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    The perils of price lists for private practices


    Price projections versus reality

    Patients also need to understand that a price for a single procedure may not be all-inclusive.


    Popular online: Physicians should rethink their revenue streams


    “It’s analogous to fixing a car,” says Hollister. “You go into the shop because your clock doesn’t work. The mechanic says, ‘I don’t know what’s wrong, I have to diagnose it.’ The same thing happens in a doctor’s office. I can say that a code includes an evaluation of the problem, and if the solution is very simple, then the pricing is easy. But the patient may require additional lab work, an injection of medication, a prescription, and so on. I think people can understand that.”

    As the need for tests, treatment, procedures and therapy grows larger, however, some patients may view each additional requirement as a hidden fee, just as they might view mounting costs at their mechanic’s shop. To find ways to be as comprehensive as possible with patients, some of the pricing techniques used in retail may find their way into medical practices. For example, retailers often bundle all of the potential costs of a product purchase, including the product, service contract, warranty and accessories in one price. Physicians may find a need to do the same.

    This is the approach taken by the Surgery Center of Oklahoma, a multispecialty facility in Oklahoma City, where about 40 surgeons and anesthesiologists share ownership. At the center’s website, patients can click on an illustration of a body part, choose the surgery they need from a drop-down menu and get an instant price quote. The pricing includes the facility fee, surgeon and anesthesiologist fees, as well as the initial consultation and routine follow-up.

    The website’s disclaimer itemizes the things that are not included in the price as well. “Our experienced surgical staff knows with almost certainty what will be needed to complete your surgery,” it confirms, but if hardware or implants are part of the procedure, they are provided “at invoice cost without any markup whatsoever.”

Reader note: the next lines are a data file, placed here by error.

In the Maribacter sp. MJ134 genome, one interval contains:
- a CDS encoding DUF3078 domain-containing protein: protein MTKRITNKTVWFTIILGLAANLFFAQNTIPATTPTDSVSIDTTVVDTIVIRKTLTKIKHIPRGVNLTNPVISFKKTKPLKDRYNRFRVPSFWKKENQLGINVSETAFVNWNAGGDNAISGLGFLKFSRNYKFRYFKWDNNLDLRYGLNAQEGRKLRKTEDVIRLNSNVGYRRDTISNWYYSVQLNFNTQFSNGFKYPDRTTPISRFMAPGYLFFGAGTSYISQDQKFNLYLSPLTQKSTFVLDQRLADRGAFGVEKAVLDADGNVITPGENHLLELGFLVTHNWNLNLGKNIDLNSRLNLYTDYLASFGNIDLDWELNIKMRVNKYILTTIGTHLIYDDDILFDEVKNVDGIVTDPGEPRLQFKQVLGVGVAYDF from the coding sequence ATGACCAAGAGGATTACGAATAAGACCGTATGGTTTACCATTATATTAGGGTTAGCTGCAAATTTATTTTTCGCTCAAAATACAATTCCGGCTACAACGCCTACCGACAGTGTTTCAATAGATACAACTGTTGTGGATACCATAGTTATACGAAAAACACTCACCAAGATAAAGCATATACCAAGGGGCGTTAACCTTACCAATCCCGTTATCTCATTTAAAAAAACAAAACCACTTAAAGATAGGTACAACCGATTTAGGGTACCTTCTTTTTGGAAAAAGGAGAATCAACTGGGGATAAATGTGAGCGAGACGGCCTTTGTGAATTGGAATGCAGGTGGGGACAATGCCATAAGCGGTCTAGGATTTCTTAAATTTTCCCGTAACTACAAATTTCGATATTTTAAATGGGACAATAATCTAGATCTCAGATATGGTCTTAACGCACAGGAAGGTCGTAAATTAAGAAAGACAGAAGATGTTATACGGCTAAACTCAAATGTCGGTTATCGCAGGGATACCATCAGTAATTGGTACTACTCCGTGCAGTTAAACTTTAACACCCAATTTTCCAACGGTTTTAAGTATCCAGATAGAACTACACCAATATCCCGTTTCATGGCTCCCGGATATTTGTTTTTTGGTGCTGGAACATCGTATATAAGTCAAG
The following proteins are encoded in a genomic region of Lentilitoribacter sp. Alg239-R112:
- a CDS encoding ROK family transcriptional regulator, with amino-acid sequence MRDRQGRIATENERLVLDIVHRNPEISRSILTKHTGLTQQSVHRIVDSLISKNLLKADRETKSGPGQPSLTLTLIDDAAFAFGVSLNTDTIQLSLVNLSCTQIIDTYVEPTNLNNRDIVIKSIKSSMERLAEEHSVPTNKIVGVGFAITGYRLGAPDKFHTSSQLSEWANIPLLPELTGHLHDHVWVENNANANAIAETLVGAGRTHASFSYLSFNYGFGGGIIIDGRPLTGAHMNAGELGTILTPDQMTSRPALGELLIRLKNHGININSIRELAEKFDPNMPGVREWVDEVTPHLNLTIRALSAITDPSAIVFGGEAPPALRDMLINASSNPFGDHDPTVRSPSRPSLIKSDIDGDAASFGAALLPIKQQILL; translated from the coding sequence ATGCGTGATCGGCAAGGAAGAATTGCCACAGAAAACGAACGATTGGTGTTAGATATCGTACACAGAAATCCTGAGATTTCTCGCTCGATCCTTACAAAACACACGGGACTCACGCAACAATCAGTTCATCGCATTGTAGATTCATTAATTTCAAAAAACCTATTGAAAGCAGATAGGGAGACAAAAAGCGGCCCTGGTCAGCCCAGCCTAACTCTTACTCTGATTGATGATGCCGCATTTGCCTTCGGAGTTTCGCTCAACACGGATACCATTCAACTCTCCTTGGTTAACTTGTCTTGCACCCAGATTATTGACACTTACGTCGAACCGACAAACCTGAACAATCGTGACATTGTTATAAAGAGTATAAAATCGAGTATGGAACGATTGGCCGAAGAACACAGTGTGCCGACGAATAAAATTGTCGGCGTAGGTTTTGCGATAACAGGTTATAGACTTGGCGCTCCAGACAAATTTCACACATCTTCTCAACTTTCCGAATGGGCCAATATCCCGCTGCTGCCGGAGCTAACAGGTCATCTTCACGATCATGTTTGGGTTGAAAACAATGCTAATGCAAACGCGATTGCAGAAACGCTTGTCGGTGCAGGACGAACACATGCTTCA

Popular online: How to navigate direct pay successfully


    As Damle and Hollister note, however, if the patient’s insurance will pay for the procedure, it’s an entirely different story. This holds true for the surgery center, as evidenced by their disclaimer: “If you are scheduled for surgery at our facility and we are filing insurance for you, the prices listed on this website do not apply to you.”

    So while physicians know their fee structures and can provide price lists to patients if required to do so, only those who are not covered by health insurance are likely to find this information useful.

    “The informed consumer is one thing,” says Hollister, “but when consumers have information, they don’t always know what to do with it. Or if they do, that doesn’t mean they get charged less. What does the patient get for what they’re paying? That’s what is most important.”


    Randi Minetor is an author and freelance journalist based in upstate New York.



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